Abel James McAllister, Jr., superintendent of the city schools at Herington, where he has followed the useful vocation of teaching for the past five years, is one of the well known and honored citizens of Dickinson county. He was born in a log cabin on a farm eighteen miles southeast of Concordia, Cloud county, Kansas, March 1, 1875, a son of Abel James, Sr., and Sarah Jane (Brown) McAllister, the former born in Darke county, Ohio, June 10, 1838, and the latter in Jacksonville, Ill., Feb. 2, 1842. In early manhood the father moved with his parents to Poweshiek county, Iowa, where he enlisted in the Fortieth Iowa infantry for the Civil war. This regiment was mustered into service at Iowa City, Nov. 15, 1862, and on December 17 was ordered to Columbus, Ky., which was threatened by an attack from Forrest. It remained there and at Paducah until May 31, 1863, when it was ordered to join in the Vicksburg campaign. It was stationed on the Yazoo river in the vicinity of Haynes' and Snyder's bluffs, as a part of the army of observation, to prevent Johnston's reënforcing Pemberton in Vicksburg. On July 23 the regiment was embarked for Helena and in a few days it marched with General Steele's army on Little Rock. It remained at the latter place until March, 1864, when it marched out on the ill-fated expedition, designed to aid General Banks in the unfortunate Red River campaign. At Okolona the regiment was engaged with the enemy, and it was also engaged at Prairie d' Ane. During the battle of Jenkins' Ferry the regiment did not fight in a body, but all companies fought bravely and well. In the early part of 1865 Colonel Garrett, the commander of the regiment, was assigned to the command of the district of south Kansas, with headquarters at Fort Gibson, I. T., and his regiment remained with him till mustered out at Fort Gibson, Aug. 2, 1865. Mr. McAllister removed to Kansas in September, 1870, and homesteaded in Oakland township, Cloud county. He became prominent as a Greenbacker and later as an Alliance man and Union Labor leader, and was one of the presidential electors of Kansas that cast their votes for James B. Weaver in 1892. He and his wife still reside on the old homestead and are enjoying good health. In her girlhood days Mrs. McAllister moved with her parents to Poweshiek county, Iowa, where she and Mr. McAllister were married on Feb. 28, 1861. They became the parents of nine children, eight of whom are living: John E., born in 1863, graduated in the Kansas State Normal with the class of 1886, and is now farming at Ellendale, Okla,; Lillie, born in 1867, is married to a Mr. Welch and resides at Mankato, Kan.; Byron F., born in 1870, is an osteopathic physician at Fayetteville, Ark.; Wilson H., born in 1872, died of measles in the Spanish-American war, while serving as a corporal in Company M, Twentieth Kansas infantry; Abel James, Jr., is the fifth in order of birth; Ruth, born in 1879, is the wife of a Mr. Mitchell and is living on a farm at Woodward, Okla.; Mary, born in 1881, is married to a Mr. Steepleton and is living in Miltonvale, Kan.; Charlotte, born in 1883, is married to a Mr. Marshall and is living at Barnard, Kan.; and Horace G., born in 1885, is farming on the old homestead, eight miles west of Miltonvale. Prof. McAllister is of Scotch-Irish descent, mingled with English, Yankee and Pennsylvania German strains. In his youth he attended the country schools, his average yearly attendance, however, being less than four and one-half months. At the age of seventeen he attended the Salina Normal University for a period of twenty weeks, after which he obtained a certificate to teach in the schools of Cloud county. His father being a poor man with a large family the son made his own way, besides helping on the farm at home for several summers. He began teaching in 1894, his first employment being a four-months term at $30 per month; but it was during the hard times following the panic of 1893, and he was glad to get a school at any salary. With the exception of one he has taught every year since then, attending school at the Salina Normal University and the Kansas Wesleyan University at Salina between terms, until he completed the scientific course at the former and the normal course at the latter. He taught seven years in the rural schools of Cloud county, was principal of the Aurora schools one year and of the Glasco schools three years, both in Cloud county. Then, after officiating as principal of the Garfield school in Abilene one year he came to Herington, where he has been superintendent of the city schools five years, and has brought the schools there from a chaotic condition to a rank equal with any schools in a city of the second class in the state. He served as president of the North Central Kansas Teachers' Association one year, and has been vice-president of the Herington Commercial Club two years much of the time officiating as president. He has instructed in and conducted the normal institutes of the state for the past six years in Cloud, Jewell, Morris, Dickinson, Saline, Atchison and Lincoln counties.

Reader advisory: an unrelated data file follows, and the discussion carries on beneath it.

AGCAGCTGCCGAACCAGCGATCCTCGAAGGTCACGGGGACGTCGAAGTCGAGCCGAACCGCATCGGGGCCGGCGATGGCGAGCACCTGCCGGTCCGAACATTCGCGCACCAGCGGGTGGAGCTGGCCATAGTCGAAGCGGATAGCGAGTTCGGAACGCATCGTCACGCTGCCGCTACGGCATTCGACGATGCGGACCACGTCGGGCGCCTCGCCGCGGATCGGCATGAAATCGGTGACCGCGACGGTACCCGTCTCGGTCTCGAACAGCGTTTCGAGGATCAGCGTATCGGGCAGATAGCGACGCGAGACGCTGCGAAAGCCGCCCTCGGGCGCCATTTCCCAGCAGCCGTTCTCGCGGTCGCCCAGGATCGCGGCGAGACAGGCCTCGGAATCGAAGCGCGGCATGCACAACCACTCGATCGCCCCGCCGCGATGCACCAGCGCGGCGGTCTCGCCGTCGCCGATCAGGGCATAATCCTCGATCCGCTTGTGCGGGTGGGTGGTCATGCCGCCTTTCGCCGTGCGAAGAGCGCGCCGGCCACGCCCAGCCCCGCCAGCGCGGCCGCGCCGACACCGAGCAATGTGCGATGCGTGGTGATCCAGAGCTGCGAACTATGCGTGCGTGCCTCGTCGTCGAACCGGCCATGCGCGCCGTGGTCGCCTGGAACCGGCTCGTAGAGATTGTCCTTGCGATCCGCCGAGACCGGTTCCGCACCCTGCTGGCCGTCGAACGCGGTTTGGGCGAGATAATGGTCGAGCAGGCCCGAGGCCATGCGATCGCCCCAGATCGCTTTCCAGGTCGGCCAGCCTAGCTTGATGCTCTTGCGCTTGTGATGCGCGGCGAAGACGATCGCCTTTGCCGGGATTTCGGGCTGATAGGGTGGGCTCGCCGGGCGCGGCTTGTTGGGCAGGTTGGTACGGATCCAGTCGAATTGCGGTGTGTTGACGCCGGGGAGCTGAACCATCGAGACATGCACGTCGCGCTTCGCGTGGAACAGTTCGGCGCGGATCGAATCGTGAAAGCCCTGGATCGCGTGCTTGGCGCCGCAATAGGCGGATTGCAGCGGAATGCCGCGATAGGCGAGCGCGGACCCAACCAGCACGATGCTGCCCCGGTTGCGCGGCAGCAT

In 1903 he married Miss Lillie Arvilla Ellison, a music teacher of Glasco, and of this union there is one child, Abel Franklin, born Sept. 9, 1906. Mrs. McAllister has three brothers and two sisters, all living. Her eldest brother, I. C. Ellison, is road master for the Missouri Pacific at LaCrosse; her oldest sister, Bertha, is a primary teacher in the Herington schools; her second brother, Roy, is a linotype operator at Little Rock, Ark., and her youngest brother and sister are attending the Salina High School. Her parents reside at Salina, where her father is engaged as a railroad man and her mother as a dressmaker.Pages 1479-1481 from volume III, part 2 of Kansas: a cyclopedia of state history, embracing events, institutions, industries, counties, cities, towns, prominent persons, etc. ... / with a supplementary volume devoted to selected personal history and reminiscence. Standard Pub. Co. Chicago : 1912. 3 v. in 4. : front., ill., ports.; 28 cm. Vols. I-II edited by Frank W. Blackmar. Transcribed December 2002 by Carolyn Ward. This volume is identified at the Kansas State Historical Society as microfilm LM195. It is a two-part volume 3.